…[feminism] is not simply a struggle to end male chauvinism or a movement to ensure that women will have equal rights with men; it is a commitment to eradicating the ideology of domination that permeates Western culture on various levels—sex, race, and class to name a few—and a commitment to reorganizing U.S. society so that the self-development of people can take precedence over imperialism, economic expansion, and material desires.
hooks, bell. Ain’t I a Woman: Black Women and Feminism. Boston: South End Press, 1981, p. 194–195.
Creating a new culture is not just a matter of individuals making “original” discoveries but also, and above all, of disseminating already discovered truths—of socializing them so to speak, and making them the basis of vital action and an element of coordination and intellectual and moral effort.
Antonio Gramsci. Cited in Lippard, Lucy. Overlay. New York: Pantheon, 1983. 1.
And–the map is closed, but the autonomous zone is open. Metaphorically it unfolds within the fractal dimensions invisible to the cartography of Control. And here we should introduce the concept of psychotopology (and -topography) as an alternative “science” to that of the State’s surveying and map-making and “psychic imperialism.” Only psychotopography can draw 1:1 maps of reality because only the human mind provides sufficient complexity to model the real. But a 1:1 map cannot “control” its territory because it is virtually identical with its territory. It can only be used to suggest, in a sense gesture towards, certain features. We are looking for “spaces” (geographic, social, cultural, imaginal) with potential to flower as autonomous zones–and we are looking for times in which these spaces are relatively open, either through neglect on the part of the State or because they have somehow escaped notice by the mapmakers, or for whatever reason. Psychotopology is the art of dowsing for potential TAZs.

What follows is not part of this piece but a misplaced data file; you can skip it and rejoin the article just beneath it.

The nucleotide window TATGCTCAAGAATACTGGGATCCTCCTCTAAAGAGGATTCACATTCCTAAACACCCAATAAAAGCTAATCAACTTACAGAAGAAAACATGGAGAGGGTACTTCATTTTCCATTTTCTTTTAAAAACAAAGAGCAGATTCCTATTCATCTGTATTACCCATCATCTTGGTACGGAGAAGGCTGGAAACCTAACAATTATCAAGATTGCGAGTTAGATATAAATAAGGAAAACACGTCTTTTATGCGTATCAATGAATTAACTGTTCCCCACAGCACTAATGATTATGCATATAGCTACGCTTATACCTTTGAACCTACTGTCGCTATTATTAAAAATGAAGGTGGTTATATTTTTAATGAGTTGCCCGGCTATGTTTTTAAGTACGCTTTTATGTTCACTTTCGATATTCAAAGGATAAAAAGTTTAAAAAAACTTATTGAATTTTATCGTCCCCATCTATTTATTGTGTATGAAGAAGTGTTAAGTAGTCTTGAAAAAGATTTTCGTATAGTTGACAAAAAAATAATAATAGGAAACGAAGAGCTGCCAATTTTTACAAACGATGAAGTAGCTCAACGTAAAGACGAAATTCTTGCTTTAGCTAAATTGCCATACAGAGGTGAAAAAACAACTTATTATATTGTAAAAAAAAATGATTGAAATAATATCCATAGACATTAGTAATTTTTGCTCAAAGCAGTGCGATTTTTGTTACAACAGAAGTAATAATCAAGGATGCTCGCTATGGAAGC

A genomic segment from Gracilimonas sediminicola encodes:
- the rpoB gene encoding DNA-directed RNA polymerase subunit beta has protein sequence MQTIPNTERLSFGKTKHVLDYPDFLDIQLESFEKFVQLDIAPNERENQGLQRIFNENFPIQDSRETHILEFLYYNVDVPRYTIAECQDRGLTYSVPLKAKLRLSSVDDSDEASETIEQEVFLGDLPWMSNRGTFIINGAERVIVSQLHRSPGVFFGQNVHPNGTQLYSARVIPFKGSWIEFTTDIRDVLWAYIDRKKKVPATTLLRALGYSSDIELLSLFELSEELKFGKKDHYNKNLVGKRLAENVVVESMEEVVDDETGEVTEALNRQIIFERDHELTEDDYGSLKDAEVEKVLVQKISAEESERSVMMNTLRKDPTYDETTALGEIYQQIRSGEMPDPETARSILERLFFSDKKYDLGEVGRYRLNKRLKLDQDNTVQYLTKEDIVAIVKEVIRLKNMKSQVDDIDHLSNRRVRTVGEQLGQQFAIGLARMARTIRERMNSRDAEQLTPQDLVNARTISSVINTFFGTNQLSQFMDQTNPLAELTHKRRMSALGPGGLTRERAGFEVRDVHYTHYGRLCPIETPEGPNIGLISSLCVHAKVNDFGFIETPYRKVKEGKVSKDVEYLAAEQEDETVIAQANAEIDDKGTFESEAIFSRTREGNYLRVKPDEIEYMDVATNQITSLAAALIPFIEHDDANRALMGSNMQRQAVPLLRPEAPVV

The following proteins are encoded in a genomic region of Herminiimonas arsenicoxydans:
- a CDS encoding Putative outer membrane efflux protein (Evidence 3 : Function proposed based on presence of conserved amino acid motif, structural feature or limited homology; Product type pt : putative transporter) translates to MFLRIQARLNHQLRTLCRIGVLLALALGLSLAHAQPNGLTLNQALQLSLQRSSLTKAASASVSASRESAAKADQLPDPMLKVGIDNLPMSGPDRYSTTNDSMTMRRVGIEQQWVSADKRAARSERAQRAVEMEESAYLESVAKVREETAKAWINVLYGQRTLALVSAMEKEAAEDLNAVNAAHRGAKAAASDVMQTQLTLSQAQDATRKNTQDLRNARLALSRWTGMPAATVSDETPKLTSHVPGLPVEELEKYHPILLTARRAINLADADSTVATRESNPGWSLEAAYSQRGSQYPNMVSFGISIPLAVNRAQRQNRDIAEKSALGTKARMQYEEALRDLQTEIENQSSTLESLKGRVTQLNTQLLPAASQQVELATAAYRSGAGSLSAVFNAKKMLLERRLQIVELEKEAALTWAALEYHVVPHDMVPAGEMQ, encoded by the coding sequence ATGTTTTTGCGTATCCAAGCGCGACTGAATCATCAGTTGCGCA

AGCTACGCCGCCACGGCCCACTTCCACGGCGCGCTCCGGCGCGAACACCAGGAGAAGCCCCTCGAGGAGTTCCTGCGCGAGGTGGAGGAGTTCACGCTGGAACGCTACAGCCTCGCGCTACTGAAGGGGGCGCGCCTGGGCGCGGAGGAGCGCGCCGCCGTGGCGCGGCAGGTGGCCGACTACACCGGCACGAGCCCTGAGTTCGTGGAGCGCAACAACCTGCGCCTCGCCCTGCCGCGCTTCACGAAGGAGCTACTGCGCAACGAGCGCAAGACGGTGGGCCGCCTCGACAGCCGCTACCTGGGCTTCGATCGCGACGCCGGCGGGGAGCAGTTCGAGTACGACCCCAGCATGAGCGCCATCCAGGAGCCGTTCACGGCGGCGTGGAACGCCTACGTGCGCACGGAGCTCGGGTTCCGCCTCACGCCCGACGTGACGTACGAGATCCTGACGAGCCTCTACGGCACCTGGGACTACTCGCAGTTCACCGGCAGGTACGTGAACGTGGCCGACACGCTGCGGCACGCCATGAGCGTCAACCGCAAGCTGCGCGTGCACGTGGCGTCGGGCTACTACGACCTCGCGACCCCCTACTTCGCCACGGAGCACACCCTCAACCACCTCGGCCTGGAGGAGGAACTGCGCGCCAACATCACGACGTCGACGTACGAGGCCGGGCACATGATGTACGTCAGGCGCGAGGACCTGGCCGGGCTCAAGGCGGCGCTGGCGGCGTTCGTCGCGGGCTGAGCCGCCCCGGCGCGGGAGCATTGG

Hakim Bey. T.A.Z. The Temporary Autonomous Zone, Ontological Anarchy, Poetic Terrorism. Brooklyn, NY: Autonomedia. 1985.
The ones who can call themselves contemporary are only those who do not allow themselves to be blinded by the lights of the century, and so manage to get a glimpse of the shadows in those lights, of their intimate obscurity. … The contemporary is the one whose eyes are struck by the beam of darkness that comes from his own time.
In the firmament that we observe at night, the starts shine brightly, surrounded by a thick darkness. Since the number of galaxies and luminous bodies in the universe is almost infinite, the darkness that we see in the sky is something that, according to scientists demands and explanation…In an expanding universe, the most remote galaxies move away from us at a speed so great that their light is never able to reach us. What we perceive as the darkness of the heavens is this light that, though traveling toward us, cannot reach us, since the galaxies form which the light originates move away from us greater than the speed of light.
To perceive, in the darkness of the present, this light that strives to reach us but cannot—this is what it means to be contemporary.
Agamben, Giorgio. What is an Apparatus, and other essays. Palo Alto, CA: Stanford University Press, 2009. 45-6.
There is a series of images in Robbe-Grillet’s
film, L’Immortelle. The hero searches
among weeds for a scrap of paper his lover
has pretended to write her address upon (actually
she has written nothing, crumpled it, thrown it
away). He finds the ball of paper, spreads it out,